Minister of Finance Siv Jensen had invited some of Norway's top economists to the Department of Finance on Monday to share their views on how the Norwegian economy can be modernized and reformed. "For a short term, the Norwegian economy will continue to go very well. We have pretty a pretty good estimate of growth, low unemployment rates and high employment," Jensen tells Dagens Næringsliv.
However, Jensen also states that the economy has significant challenges in the long-term, which include a decline in the productivity rate, a high cost level, and an inefficient public sector.
"The sooner we get to work the less painful this will be," Jensen says. We can wait and end up in the same situation as Greece and other countries around us have been in. That would mean painful and demanding adjustments that will affect a large portion of the population, the Minister of Finance explains.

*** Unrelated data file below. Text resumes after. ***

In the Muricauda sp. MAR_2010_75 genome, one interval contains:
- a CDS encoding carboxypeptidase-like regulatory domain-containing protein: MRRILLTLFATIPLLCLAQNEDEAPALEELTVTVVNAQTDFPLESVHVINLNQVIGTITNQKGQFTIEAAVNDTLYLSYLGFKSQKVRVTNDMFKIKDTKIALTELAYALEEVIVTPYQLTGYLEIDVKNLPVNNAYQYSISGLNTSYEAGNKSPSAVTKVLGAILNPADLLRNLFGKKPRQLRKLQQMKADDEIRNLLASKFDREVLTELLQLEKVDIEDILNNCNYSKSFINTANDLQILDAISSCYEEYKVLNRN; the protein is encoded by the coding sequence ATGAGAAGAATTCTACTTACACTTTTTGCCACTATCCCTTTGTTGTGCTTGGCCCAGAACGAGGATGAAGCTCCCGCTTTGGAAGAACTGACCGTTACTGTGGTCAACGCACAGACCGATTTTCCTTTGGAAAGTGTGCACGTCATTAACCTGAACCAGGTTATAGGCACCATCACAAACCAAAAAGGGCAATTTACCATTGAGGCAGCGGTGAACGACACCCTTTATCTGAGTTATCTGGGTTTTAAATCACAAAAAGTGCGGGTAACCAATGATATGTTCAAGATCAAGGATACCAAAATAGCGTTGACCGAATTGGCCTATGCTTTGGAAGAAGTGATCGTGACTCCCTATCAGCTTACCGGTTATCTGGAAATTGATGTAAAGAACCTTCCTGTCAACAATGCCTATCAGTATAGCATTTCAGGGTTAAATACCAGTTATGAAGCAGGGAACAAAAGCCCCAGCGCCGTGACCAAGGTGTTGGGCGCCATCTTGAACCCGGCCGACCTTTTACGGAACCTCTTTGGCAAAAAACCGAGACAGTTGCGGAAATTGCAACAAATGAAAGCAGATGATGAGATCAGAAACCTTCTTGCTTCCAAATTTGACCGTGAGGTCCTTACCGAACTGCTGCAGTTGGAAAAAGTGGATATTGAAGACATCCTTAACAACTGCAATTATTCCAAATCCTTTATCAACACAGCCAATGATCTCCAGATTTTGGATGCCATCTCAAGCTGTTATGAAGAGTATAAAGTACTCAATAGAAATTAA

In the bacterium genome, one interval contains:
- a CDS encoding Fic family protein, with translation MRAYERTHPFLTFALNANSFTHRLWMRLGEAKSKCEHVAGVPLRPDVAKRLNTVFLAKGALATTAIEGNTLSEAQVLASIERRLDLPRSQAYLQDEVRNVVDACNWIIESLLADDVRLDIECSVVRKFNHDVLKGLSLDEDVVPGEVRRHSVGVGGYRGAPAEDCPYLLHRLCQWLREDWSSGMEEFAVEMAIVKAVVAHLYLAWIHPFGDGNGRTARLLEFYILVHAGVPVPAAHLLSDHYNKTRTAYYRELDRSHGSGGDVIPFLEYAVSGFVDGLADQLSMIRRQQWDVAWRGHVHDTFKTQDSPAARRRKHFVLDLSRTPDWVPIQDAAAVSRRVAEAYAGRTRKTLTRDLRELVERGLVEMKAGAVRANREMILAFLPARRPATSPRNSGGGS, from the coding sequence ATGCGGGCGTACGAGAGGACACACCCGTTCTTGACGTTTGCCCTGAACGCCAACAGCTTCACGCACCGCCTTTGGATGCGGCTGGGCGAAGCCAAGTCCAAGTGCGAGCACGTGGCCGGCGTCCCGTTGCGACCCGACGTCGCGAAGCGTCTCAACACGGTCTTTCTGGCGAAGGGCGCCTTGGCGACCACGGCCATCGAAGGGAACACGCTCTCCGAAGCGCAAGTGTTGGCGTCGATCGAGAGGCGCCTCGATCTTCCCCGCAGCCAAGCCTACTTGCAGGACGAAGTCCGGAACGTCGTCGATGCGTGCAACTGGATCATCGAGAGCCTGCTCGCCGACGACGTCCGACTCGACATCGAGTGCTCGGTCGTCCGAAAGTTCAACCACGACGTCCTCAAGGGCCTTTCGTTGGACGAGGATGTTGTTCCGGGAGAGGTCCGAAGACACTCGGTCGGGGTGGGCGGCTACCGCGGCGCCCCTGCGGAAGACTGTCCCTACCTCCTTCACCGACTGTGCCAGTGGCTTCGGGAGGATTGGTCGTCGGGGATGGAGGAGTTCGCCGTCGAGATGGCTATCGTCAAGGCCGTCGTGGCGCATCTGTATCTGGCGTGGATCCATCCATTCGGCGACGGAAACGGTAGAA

Professor at the Norwegian School of Economics (NHH), Victor Norman, was among the professors who were invited on Monday. He took the opportunity to speak to Jensen about reform politics.
"I tried to argue that big changes work better than small. Our biggest successes have been where we have been able to do something with the structure," he tells Dagens Næringsliv.
According to Norman the oil age will last for several more decades, but it may not be always be as profitable. "I don't think change is the challenge, but risk. Norway can risk turbulence at a great altitude, and it may hit at any time," Norman says.
Jensen's main goal with Monday's discussions was first and foremost to listen. She also wanted to highlight the following five areas that she thinks needs work in order to increase the productivity of the Norwegian economy:
- Reforms in the public sector
- More competition, less regulations and bureaucracy
- An improved tax system
- More emphasis on results
- Specific budget priorities